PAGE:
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Author Topic: heterotopic ossification  (Read 8159 times)

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stavros

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heterotopic ossification
« on: January 03, 2012, 12:04:42 AM »
I had a right Birmingham hip resurfacing on October 7 2011. Everything was OK first post-op visit to my specialist 3 weeks later, apart from some numbness in my thigh. I had to keep taking Endone for another 3 weeks as the pain wouldn't go away. I had a lot of trouble raising my knee from the beginning and found that it improved with exercise but only to about halfway compared to my good leg. On my last visit to the Physio he was worried at my lack of improvement i.e. 0 external rotation, 5-10 degree FFD, 40-50 degree hip flexion and he sent a letter with me to give to my specialist at my 3 month post-op check-up. The specialist looked concerned and sent me for an Xray which confirmed the presence of heterotopic ossification. He has sent a note to my physio and hopes to improve my range of motion, otherwise it will be excision of ossification at 12 months. I am not keen on further surgery but can't drive well, as my hip hurts and I have difficulty operating the brake. Does anyone else have similar experiences and how was it resolved?

Pat Walter

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Re: heterotopic ossification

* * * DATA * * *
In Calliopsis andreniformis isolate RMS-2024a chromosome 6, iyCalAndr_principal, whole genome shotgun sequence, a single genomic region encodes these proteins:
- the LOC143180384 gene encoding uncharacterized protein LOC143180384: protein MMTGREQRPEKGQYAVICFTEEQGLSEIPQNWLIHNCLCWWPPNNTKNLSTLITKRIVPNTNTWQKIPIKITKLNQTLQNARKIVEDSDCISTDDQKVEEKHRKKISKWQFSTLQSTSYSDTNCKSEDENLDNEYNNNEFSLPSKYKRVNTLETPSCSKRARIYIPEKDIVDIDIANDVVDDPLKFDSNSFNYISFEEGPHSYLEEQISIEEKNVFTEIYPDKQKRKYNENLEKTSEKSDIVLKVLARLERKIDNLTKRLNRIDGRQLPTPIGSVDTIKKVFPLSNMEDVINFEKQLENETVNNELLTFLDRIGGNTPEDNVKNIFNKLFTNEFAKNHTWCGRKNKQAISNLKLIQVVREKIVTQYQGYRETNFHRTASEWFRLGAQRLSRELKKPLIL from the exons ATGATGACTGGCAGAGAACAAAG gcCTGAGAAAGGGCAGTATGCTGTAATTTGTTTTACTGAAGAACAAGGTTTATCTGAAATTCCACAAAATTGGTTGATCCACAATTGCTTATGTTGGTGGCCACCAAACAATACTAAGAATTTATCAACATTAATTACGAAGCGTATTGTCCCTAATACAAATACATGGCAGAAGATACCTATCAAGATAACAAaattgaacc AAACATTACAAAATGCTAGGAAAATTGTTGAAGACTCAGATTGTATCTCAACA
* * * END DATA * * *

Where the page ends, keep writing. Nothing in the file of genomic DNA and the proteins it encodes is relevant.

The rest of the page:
« Reply #1 on: January 03, 2012, 01:24:26 AM »
Hi Stavros

Sorry to hear you are having problems.  You are still healing.  You are only 3 months post op and many people take a long time to heal.  A lot depends on how deteriorated your hip was before your surgery.  If you were in pain and limped around for a long time, it will take a long time to get back to normal. 

Who was your surgeon?  Is your acetabular cup properly placed?  Cups not placed properly can cause impingement and problems.  It is important that you device be placed just right.  If you are not sure, you can send your x-rays to several of the top surgeons for a free consult for a second opinion.

Pat

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3/15/06 LBHR De Smet

obxpelican

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Re: heterotopic ossification
« Reply #2 on: January 03, 2012, 02:14:36 AM »
I am always sad to hear about problems that people sometimes have, especially considering that most people (97% +) have very good results.   But that's why this site exists, to guide people to hip resurfacing and to help those who have had problems.

Sorry to hear about your problems, hope it all works out in the end. Please keep us posted.

BTW, who was your doctor?


Chuck
Chuck
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OtterDriver

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Re: heterotopic ossification
« Reply #3 on: January 03, 2012, 02:34:12 AM »
Hello Stavros! 

Sorry to hear of your situation...I think I recall correctly that calcium or bone tissue starts forming up outside the skeleton with that condition!?  I'm about ten days behind you, and for the most part seem to be trouble free so far (I'm knocking on my head as I type that!).  Hopefully someone here can shed some light on a resolution for you!

Best of luck to you, Bruce

Jimt

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Re: heterotopic ossification
« Reply #4 on: January 03, 2012, 04:09:46 AM »
Otter,

I know I was told to take 700 mg aspirin for six weeks post op to keep bone tissue or growth from forming.  I had never heard of aspirin for this type of situation I thought it was just for blood thinning.  Unless I misunderstood the PA.   
Right bhr 12-02-2011. Dr Su

stavros